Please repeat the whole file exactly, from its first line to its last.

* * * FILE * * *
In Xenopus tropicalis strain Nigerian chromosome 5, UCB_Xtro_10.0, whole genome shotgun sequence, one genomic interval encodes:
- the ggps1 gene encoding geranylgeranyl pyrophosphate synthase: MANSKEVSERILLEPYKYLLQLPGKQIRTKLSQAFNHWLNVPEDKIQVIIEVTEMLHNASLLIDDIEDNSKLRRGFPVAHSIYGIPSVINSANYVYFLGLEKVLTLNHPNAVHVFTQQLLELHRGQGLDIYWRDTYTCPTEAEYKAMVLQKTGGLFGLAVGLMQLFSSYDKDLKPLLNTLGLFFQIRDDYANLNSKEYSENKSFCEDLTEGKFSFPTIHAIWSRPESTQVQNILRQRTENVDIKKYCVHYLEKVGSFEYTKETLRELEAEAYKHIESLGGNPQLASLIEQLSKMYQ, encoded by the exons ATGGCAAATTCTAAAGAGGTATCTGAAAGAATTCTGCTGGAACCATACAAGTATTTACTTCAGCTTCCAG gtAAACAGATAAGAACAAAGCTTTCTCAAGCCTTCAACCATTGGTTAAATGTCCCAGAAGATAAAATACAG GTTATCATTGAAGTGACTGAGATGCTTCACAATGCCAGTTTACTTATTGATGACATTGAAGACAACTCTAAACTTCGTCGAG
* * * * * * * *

In Xenopus tropicalis strain Nigerian chromosome 5, UCB_Xtro_10.0, whole genome shotgun sequence, one genomic interval encodes:
- the ggps1 gene encoding geranylgeranyl pyrophosphate synthase: MANSKEVSERILLEPYKYLLQLPGKQIRTKLSQAFNHWLNVPEDKIQVIIEVTEMLHNASLLIDDIEDNSKLRRGFPVAHSIYGIPSVINSANYVYFLGLEKVLTLNHPNAVHVFTQQLLELHRGQGLDIYWRDTYTCPTEAEYKAMVLQKTGGLFGLAVGLMQLFSSYDKDLKPLLNTLGLFFQIRDDYANLNSKEYSENKSFCEDLTEGKFSFPTIHAIWSRPESTQVQNILRQRTENVDIKKYCVHYLEKVGSFEYTKETLRELEAEAYKHIESLGGNPQLASLIEQLSKMYQ, encoded by the exons ATGGCAAATTCTAAAGAGGTATCTGAAAGAATTCTGCTGGAACCATACAAGTATTTACTTCAGCTTCCAG gtAAACAGATAAGAACAAAGCTTTCTCAAGCCTTCAACCATTGGTTAAATGTCCCAGAAGATAAAATACAG GTTATCATTGAAGTGACTGAGATGCTTCACAATGCCAGTTTACTTATTGATGACATTGAAGACAACTCTAAACTTCGTCGAG